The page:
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Guiding the future of programming

‘It’s impossible to predict how the world of programming will change in the next five-to-ten years,’ says TMC Employeneur Lefranc Loupias – ‘but there’s one thing I’m absolutely certain of: we’ll have to find alternatives to the methods we’re currently using. There are better and more efficient ways of programming, more suited to the way a younger generation of professionals thinks. I’m convinced modelbased engineering can be the answer to many of the problems that companies face these days.’

Lefranc joined TMC in July 2014. Three months ago, he started working at ASML as a Designer for Safety and Mains distribution. ‘It’s a very versatile role. I’m not tied to one specific project, or even one specific discipline. Put simply, I’m responsible for one machine – making sure it’s always running safely and smoothly.’

Besides his work at ASML, Lefranc has another mission: he is a firm advocate for modelbased engineering – a new approach to programming and controlling machines. ‘With modelbased engineering, the engineering phase is completely independent of the platform,’ Lefranc explains. ‘You start by defining and describing the system on the highest abstraction level. You describe the tasks the machine has to perform under any circumstances, then you start digging deeper and you fill in the more specific tasks.’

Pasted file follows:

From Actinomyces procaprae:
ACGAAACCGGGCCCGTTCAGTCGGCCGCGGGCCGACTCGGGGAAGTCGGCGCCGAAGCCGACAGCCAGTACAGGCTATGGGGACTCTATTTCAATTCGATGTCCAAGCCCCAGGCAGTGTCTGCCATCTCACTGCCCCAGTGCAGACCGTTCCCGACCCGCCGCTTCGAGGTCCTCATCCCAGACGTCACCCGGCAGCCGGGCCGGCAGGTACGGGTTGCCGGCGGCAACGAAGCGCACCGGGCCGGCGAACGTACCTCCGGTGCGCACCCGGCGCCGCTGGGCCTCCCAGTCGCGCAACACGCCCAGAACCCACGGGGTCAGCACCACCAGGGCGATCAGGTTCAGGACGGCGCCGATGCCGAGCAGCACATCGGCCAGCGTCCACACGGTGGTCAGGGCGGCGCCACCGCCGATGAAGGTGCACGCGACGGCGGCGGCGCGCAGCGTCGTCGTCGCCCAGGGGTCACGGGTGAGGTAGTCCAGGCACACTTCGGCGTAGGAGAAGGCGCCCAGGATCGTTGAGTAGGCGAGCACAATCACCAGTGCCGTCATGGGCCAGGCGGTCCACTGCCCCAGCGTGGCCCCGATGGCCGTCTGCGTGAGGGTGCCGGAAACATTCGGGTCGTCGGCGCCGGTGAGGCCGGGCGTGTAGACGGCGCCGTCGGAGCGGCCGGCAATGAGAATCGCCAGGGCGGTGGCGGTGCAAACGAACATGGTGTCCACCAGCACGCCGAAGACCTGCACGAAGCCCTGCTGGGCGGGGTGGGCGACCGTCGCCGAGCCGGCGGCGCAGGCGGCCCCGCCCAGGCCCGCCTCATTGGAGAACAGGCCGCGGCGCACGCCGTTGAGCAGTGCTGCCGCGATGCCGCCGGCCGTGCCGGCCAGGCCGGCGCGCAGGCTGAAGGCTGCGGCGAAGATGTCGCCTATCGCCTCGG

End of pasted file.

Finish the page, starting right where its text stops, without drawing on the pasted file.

There are a lot of advantages to this new approach, Lefranc says: ‘For one thing, modelbased engineering is much more accessible, much easier to understand for people not working in programming, or even for people in programming who are not familiar with a certain kind of model. Modelbased engineering is all about a systematic, functional breakdown of the machine. Suddenly, it’s that much easier to explain to your supervisor (or to your wife and kids!) exactly what you’ve been working on, without having to resort to obscure, highly specific code.’ 

And another benefit is that since the engineering phase isn’t tied to one specific platform, it’s relatively easy to apply the model to different programming platforms. ‘You just have to make a few slight changes to account for the different details, and you’re there,’ Lefranc says. ‘For the same reason, making adjustments and updating your code is much more straightforward too.’

Perhaps even more importantly, modelbased engineering is better equipped to satisfy the demands of today’s market – and the market of the near future. ‘While there’s virtually no sector that evolves as quickly as high-tech, programming itself is much more conservative. We’re still using the methods we used thirty years ago. The way we work and think could definitely use an update.’

Lefranc is not just discussing modelbased engineering with his fellow Employeneurs – he is also spreading the word to other companies. He has given several presentations on the subject. ‘So far, the response has been great – but for modelbased engineering to truly take hold, there’s still a lot of work to be done.’ Lefrance is confident that this won’t be a problem: ‘I’m positive that soon, not just a few front-running companies, but the whole industry will see the advantages – or rather, the necessity – of modelbased engineering.’

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